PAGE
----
Turmoil over the crisis: innovation capabilities and firm exit
Marco Grazzi (),
Chiara Piccardo () and
Cecilia Vergari ()
Additional contact information
Chiara Piccardo: University of Verona
Cecilia Vergari: University of Pisa
Small Business Economics, 2022, vol. 59, issue 2, No 7, 537-564
Abstract This work investigates the relationship between the characteristics and survival probabilities of firms, distinguishing between “involuntary” firm exit and exit by merger and acquisition (M&A). More in detail, we study how, and to what extent, innovation capabilities, as proxied by patents and trademarks, are able to shape, together with standard performance variables, the observed dynamics at the firm level. By using comprehensive data on Italian firms from business registers, we separate the administrative procedures leading to “involuntary” exit from those ending up with an event of M&A. We find that while higher productivity is associated with a lower probability of “involuntary” exit, productivity increases the chances of being the target for M&A. As far as intellectual property instruments are concerned, they tend to reduce the probability of both “involuntary” exit and M&A. However, the relative importance of the two instruments differs according to the exit route: patents are more relevant than trademarks in preventing “involuntary” exit, while the opposite is true for M&A. Plain English Summary We investigate firm’s exit after a crisis. Overall innovation plays a positive role, but the relative importance of IP depends on the exit route: patents are more relevant than trademarks against “involuntary” exit, while the opposite is true for M&A. We resort to the virtual universe of Italian limited liability firms from manufacturing, trade, and service to investigate the determinants of firm survival over the period 2010–2014. We scrutinize detailed administrative data on significant events occurring to firms to distinguish between events leading to involuntary exit and to M&A. In addition to the evidence on innovation, our results show that higher productivity decreases the probability of “involuntary” exit, yet productivity increases the chances of being the target for M&A. Taken together, these findings warn against a simplistic perspective on exit: the role of innovation and firm characteristics heavily depends on the exit route.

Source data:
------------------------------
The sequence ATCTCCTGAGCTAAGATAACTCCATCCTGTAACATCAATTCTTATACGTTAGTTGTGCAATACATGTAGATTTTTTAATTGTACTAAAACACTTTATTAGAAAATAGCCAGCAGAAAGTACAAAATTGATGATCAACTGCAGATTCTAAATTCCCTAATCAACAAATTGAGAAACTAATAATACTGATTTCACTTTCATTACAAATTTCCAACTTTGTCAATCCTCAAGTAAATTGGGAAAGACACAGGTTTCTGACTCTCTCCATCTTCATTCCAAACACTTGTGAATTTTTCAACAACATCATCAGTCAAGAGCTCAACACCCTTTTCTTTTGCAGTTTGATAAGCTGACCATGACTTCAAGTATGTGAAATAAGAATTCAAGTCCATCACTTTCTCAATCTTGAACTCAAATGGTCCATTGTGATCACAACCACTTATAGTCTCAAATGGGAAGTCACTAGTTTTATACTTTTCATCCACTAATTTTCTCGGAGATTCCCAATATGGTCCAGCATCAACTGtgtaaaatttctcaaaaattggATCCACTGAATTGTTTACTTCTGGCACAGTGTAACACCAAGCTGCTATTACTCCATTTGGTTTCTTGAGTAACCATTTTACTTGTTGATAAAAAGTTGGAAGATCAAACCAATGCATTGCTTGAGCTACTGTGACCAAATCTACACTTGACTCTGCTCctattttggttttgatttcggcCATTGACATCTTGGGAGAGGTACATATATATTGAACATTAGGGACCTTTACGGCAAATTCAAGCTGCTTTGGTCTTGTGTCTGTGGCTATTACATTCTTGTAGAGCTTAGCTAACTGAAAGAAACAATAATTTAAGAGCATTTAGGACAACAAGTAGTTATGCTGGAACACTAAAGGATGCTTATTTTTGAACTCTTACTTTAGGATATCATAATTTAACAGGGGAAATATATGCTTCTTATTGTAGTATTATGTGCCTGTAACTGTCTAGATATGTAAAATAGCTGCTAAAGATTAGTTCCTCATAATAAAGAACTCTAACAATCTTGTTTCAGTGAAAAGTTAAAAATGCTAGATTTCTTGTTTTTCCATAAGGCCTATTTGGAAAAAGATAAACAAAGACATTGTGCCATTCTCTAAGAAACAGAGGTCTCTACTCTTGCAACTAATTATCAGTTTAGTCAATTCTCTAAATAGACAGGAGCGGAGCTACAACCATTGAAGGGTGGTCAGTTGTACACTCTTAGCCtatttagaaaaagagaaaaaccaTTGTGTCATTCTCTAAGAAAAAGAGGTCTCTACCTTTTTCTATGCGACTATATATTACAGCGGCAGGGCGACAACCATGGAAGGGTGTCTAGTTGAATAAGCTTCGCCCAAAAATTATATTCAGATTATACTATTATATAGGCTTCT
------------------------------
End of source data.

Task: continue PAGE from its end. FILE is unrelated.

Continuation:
Keywords: Firm survival; Firm exit; Mode of exit; Innovation; Patents; Trademarks; C14; C20; D22; O34 (search for similar items in EconPapers)
References: View references in EconPapers View complete reference list from CitEc
Citations: Track citations by RSS feed
Downloads: (external link)
http://link.springer.com/10.1007/s11187-021-00485-6 Abstract (text/html)
Access to full text is restricted to subscribers.
This item may be available elsewhere in EconPapers: Search for items with the same title.
Export reference: BibTeX
RIS (EndNote, ProCite, RefMan)
Persistent link: https://EconPapers.repec.org/RePEc:kap:sbusec:v:59:y:2022:i:2:d:10.1007_s11187-021-00485-6
Ordering information: This journal article can be ordered from
http://www.springer. ... 29/journal/11187/PS2
Access Statistics for this article
Small Business Economics is currently edited by Zoltan J. Acs and David B. Audretsch
More articles in Small Business Economics from Springer
Bibliographic data for series maintained by Sonal Shukla () and Springer Nature Abstracting and Indexing ().